I didn’t know whether to laugh or cry.  I was so mad.  I was so surprised.  Scrawled across the wall in my bedroom — across the newly painted wall, across the wall in the room with the newly cleaned carpet, across the wall in the house we were desperately trying to sell were these words, “Mommy is the best mommy in the werld.”

I really was speechless.  And mad.  And proud.  And irritated by the messed up wall.  And the misspelled word.  

Love is hard to read, isn’t it?  Especially when we’re stressed out and trying really hard to make everything work and Love shows up in places we didn’t expect it to or didn’t want it to and we have to calm down, humble ourselves, accept paradox, and have faith that Love really does win over messy, disobedient children and angry, stressed out moms.

I have learned the most about reading the hieroglyphics of Love from my children.  The other person who has taught me a lot about reading confusing love stories is Dan Allender.  I’m thinking about the things Dan taught me about stories and love because it fits in this series of Salvation Stories.  If you can’t translate the hieroglyphics you might miss the meaning of the story and salvation entirely.  I’m also thinking about these things because Dan is coming to Denver at the end of October and I want to help spread the word!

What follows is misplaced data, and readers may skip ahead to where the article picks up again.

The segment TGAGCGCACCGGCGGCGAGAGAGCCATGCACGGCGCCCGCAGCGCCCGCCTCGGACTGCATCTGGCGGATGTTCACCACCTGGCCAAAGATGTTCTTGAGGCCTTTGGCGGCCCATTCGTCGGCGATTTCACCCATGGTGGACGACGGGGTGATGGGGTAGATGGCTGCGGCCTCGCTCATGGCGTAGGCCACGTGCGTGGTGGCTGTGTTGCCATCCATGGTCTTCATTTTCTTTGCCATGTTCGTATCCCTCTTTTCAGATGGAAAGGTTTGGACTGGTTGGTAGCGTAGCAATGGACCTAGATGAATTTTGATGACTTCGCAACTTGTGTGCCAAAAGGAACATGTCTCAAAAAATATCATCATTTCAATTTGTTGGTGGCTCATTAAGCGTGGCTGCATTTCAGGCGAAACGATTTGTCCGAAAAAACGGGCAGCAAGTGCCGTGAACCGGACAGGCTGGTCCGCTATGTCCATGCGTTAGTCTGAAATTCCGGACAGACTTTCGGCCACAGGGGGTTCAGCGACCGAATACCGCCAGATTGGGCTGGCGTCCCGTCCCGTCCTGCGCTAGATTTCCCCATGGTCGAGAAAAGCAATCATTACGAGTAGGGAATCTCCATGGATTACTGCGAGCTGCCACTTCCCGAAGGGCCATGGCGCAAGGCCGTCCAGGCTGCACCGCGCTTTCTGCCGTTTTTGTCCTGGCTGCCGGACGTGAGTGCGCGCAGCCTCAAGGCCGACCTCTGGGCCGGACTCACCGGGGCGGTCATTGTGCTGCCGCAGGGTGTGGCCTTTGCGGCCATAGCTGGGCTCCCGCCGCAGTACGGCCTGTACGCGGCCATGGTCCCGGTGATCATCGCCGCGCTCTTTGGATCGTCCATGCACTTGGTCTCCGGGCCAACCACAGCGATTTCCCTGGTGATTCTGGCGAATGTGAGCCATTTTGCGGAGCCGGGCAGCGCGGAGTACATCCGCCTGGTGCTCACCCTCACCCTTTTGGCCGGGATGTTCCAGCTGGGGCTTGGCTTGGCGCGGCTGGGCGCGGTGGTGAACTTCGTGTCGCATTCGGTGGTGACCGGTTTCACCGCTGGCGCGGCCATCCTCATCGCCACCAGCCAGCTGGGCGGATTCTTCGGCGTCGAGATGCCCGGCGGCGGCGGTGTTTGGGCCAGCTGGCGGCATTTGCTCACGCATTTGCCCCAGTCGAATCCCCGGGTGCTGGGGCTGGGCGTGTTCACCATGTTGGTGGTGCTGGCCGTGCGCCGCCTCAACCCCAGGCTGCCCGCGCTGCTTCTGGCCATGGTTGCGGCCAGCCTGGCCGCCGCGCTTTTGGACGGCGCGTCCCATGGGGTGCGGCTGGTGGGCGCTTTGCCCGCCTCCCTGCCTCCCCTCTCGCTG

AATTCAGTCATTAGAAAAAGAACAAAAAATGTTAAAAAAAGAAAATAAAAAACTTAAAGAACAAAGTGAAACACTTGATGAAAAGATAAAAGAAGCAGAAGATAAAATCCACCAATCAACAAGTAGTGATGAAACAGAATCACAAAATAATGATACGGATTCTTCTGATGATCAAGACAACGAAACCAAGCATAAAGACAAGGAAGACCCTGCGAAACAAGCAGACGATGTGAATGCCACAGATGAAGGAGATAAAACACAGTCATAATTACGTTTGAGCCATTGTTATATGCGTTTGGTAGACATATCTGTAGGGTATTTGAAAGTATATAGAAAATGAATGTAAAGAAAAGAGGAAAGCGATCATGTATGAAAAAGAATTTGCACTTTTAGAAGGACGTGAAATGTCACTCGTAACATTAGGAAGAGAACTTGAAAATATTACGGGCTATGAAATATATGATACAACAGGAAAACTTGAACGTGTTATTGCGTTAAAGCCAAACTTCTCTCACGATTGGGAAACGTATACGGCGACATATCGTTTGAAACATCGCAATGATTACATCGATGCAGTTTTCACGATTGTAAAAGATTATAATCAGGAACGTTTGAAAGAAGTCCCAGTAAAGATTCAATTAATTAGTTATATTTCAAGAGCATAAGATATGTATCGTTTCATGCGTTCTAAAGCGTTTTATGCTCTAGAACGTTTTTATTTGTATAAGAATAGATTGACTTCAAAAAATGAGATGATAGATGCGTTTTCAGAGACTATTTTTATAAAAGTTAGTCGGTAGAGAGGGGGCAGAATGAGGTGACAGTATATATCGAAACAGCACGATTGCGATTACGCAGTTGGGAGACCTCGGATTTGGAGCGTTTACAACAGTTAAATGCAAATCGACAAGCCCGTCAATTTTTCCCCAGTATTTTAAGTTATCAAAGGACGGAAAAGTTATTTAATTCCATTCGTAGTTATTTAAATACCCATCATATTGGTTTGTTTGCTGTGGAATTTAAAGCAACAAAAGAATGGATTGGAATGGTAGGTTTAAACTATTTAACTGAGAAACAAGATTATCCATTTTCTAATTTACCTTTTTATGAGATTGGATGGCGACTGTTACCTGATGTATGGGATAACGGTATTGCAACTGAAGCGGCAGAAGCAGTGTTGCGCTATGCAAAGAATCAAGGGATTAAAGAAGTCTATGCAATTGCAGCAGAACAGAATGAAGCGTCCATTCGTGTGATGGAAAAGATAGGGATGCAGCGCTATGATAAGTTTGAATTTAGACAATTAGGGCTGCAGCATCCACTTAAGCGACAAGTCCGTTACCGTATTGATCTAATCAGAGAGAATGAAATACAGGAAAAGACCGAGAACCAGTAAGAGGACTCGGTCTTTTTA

The Wounded Heart Conference
October 27-29, 2011
Restoration Church, Denver, Colorado
REGISTER AT:  mhgsconferences.com or 888.977.2022 x112
COUNSELORS:  There could be as much as 16 hours of CE credit available!

Dan was my professor/counselor/mentor in grad school and he taught me to calm down, humble myself, accept paradox, and have faith — among other things.   I think we miss a lot of salvation stories when we live outside of those categories and it’s good to remind myself of them again. 

Calm Down
When I would hear stories or experience pain and confusion in my own story, Dan would wisely and irritatingly say, “All roads lead to Rome.”  I think what he meant was, “All roads lead to Calvary.”  It’s hard to believe when there’s graffiti on the bedroom wall or there’s much more unthinkable realities in our stories, like sexual abuse, that those roads lead to Calvary or as Brennan Manning wrote, “We reach life only through death, we learn tenderness only through pain, we come to light only through darkness; Jonah must be buried in the whale’s belly, the grain of wheat much die, we must be formed into the pattern of His death if we are to become Easter men and Easter women.”  It’s good to to calm down and remember this roadmap when I’m trying to read the story.